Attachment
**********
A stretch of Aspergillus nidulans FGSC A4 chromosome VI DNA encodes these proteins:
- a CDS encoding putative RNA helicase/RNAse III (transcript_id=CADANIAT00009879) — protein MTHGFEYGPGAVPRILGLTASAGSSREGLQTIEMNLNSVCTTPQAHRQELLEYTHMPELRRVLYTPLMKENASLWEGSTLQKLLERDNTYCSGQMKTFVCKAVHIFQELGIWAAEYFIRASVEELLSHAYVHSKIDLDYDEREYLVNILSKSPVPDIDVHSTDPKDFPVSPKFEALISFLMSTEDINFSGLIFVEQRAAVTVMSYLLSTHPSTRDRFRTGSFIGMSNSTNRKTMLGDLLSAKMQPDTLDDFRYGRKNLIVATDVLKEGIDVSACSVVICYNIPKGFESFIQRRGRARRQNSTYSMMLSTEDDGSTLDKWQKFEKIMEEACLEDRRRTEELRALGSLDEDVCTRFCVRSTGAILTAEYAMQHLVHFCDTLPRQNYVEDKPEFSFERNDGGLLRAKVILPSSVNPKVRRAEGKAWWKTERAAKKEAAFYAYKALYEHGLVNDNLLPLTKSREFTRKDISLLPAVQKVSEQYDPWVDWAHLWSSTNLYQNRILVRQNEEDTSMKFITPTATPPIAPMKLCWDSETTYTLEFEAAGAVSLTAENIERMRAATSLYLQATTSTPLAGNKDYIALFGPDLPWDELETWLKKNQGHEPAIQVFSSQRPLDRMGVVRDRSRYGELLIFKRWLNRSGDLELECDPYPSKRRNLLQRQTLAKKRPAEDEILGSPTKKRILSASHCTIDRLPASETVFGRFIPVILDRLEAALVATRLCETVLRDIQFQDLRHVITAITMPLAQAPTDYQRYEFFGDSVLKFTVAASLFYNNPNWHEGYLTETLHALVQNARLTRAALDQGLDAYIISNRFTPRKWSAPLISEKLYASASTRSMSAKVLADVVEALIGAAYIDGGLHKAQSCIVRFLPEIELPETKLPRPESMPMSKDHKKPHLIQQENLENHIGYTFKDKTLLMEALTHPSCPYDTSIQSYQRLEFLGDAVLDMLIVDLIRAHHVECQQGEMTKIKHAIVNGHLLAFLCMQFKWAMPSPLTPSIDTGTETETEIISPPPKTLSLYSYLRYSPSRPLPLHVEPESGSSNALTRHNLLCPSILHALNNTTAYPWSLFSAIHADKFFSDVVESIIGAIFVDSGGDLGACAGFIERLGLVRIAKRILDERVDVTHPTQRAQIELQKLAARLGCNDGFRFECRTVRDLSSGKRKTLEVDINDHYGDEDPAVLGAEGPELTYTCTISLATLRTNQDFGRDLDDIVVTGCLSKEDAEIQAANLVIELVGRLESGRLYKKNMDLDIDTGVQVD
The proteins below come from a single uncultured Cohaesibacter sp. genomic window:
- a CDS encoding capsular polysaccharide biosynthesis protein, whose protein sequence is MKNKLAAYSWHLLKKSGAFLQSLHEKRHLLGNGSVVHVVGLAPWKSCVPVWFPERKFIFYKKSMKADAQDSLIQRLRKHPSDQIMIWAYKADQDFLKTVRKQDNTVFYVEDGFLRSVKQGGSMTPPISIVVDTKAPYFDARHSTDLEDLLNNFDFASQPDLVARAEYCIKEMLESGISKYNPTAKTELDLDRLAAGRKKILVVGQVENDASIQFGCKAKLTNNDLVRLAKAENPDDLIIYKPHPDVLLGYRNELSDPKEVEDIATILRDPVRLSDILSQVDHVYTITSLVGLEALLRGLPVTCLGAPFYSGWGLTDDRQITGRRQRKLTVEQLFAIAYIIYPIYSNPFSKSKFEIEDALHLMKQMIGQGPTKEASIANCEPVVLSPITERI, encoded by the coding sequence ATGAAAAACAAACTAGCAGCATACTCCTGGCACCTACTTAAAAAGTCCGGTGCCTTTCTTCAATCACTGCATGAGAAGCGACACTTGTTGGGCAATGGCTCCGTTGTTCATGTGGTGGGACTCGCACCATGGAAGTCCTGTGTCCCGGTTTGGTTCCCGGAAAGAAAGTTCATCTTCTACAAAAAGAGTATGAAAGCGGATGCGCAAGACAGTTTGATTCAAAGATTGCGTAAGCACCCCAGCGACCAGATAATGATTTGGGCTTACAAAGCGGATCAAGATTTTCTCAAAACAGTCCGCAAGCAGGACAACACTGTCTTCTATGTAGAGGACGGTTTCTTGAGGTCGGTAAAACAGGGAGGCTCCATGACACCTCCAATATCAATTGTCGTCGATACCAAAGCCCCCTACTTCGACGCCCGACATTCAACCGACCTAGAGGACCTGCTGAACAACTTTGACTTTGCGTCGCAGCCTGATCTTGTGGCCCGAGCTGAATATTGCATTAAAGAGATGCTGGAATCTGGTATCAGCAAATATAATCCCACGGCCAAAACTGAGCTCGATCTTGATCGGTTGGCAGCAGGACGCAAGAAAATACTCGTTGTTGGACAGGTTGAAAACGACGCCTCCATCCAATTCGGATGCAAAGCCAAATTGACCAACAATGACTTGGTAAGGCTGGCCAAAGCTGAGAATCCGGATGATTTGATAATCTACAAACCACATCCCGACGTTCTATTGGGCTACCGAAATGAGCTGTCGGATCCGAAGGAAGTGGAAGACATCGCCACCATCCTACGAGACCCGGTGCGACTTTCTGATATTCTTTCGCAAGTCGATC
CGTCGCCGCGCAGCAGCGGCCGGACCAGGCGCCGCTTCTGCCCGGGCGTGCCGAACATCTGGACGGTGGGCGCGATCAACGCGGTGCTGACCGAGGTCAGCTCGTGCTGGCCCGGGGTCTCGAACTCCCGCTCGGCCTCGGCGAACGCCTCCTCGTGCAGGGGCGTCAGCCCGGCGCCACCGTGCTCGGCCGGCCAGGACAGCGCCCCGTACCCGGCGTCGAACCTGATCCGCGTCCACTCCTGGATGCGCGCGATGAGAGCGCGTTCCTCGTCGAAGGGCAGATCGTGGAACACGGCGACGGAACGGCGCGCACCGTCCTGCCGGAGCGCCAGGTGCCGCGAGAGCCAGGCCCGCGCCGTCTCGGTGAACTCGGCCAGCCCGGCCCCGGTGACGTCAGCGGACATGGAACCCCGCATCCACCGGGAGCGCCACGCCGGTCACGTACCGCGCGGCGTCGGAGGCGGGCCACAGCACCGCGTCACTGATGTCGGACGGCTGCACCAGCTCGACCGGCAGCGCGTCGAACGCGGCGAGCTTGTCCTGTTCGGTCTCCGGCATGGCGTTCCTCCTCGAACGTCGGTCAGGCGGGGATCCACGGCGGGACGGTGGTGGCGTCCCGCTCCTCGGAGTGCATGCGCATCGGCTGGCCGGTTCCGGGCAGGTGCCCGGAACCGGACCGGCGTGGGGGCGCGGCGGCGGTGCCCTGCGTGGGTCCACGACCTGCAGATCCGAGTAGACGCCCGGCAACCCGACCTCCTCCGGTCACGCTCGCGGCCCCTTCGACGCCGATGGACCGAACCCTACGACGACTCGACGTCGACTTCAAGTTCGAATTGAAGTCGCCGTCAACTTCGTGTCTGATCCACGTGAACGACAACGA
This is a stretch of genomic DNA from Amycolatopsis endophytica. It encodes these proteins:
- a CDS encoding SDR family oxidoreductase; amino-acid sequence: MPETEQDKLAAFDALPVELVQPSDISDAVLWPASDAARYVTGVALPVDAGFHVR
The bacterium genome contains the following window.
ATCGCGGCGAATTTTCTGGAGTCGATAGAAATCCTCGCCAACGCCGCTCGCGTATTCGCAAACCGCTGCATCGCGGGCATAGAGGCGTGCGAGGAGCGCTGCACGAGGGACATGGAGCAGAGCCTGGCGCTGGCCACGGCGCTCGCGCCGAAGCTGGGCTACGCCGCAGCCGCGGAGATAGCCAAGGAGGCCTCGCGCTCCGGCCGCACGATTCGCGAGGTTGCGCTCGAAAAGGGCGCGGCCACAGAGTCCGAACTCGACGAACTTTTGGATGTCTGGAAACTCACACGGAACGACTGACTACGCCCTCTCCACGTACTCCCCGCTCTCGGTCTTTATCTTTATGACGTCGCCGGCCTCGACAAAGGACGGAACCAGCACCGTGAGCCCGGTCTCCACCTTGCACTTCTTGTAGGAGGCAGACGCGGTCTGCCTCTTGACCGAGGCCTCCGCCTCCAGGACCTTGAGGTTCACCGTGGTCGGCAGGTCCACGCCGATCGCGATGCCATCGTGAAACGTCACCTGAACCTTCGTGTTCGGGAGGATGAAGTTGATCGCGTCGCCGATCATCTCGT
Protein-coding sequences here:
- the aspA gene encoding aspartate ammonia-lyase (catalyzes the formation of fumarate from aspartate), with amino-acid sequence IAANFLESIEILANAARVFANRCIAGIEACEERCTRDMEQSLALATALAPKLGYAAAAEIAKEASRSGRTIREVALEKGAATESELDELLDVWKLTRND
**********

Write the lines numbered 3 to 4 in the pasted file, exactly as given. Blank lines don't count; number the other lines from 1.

The proteins below come from a single uncultured Cohaesibacter sp. genomic window:
- a CDS encoding capsular polysaccharide biosynthesis protein, whose protein sequence is MKNKLAAYSWHLLKKSGAFLQSLHEKRHLLGNGSVVHVVGLAPWKSCVPVWFPERKFIFYKKSMKADAQDSLIQRLRKHPSDQIMIWAYKADQDFLKTVRKQDNTVFYVEDGFLRSVKQGGSMTPPISIVVDTKAPYFDARHSTDLEDLLNNFDFASQPDLVARAEYCIKEMLESGISKYNPTAKTELDLDRLAAGRKKILVVGQVENDASIQFGCKAKLTNNDLVRLAKAENPDDLIIYKPHPDVLLGYRNELSDPKEVEDIATILRDPVRLSDILSQVDHVYTITSLVGLEALLRGLPVTCLGAPFYSGWGLTDDRQITGRRQRKLTVEQLFAIAYIIYPIYSNPFSKSKFEIEDALHLMKQMIGQGPTKEASIANCEPVVLSPITERI, encoded by the coding sequence ATGAAAAACAAACTAGCAGCATACTCCTGGCACCTACTTAAAAAGTCCGGTGCCTTTCTTCAATCACTGCATGAGAAGCGACACTTGTTGGGCAATGGCTCCGTTGTTCATGTGGTGGGACTCGCACCATGGAAGTCCTGTGTCCCGGTTTGGTTCCCGGAAAGAAAGTTCATCTTCTACAAAAAGAGTATGAAAGCGGATGCGCAAGACAGTTTGATTCAAAGATTGCGTAAGCACCCCAGCGACCAGATAATGATTTGGGCTTACAAAGCGGATCAAGATTTTCTCAAAACAGTCCGCAAGCAGGACAACACTGTCTTCTATGTAGAGGACGGTTTCTTGAGGTCGGTAAAACAGGGAGGCTCCATGACACCTCCAATATCAATTGTCGTCGATACCAAAGCCCCCTACTTCGACGCCCGACATTCAACCGACCTAGAGGACCTGCTGAACAACTTTGACTTTGCGTCGCAGCCTGATCTTGTGGCCCGAGCTGAATATTGCATTAAAGAGATGCTGGAATCTGGTATCAGCAAATATAATCCCACGGCCAAAACTGAGCTCGATCTTGATCGGTTGGCAGCAGGACGCAAGAAAATACTCGTTGTTGGACAGGTTGAAAACGACGCCTCCATCCAATTCGGATGCAAAGCCAAATTGACCAACAATGACTTGGTAAGGCTGGCCAAAGCTGAGAATCCGGATGATTTGATAATCTACAAACCACATCCCGACGTTCTATTGGGCTACCGAAATGAGCTGTCGGATCCGAAGGAAGTGGAAGACATCGCCACCATCCTACGAGACCCGGTGCGACTTTCTGATATTCTTTCGCAAGTCGATC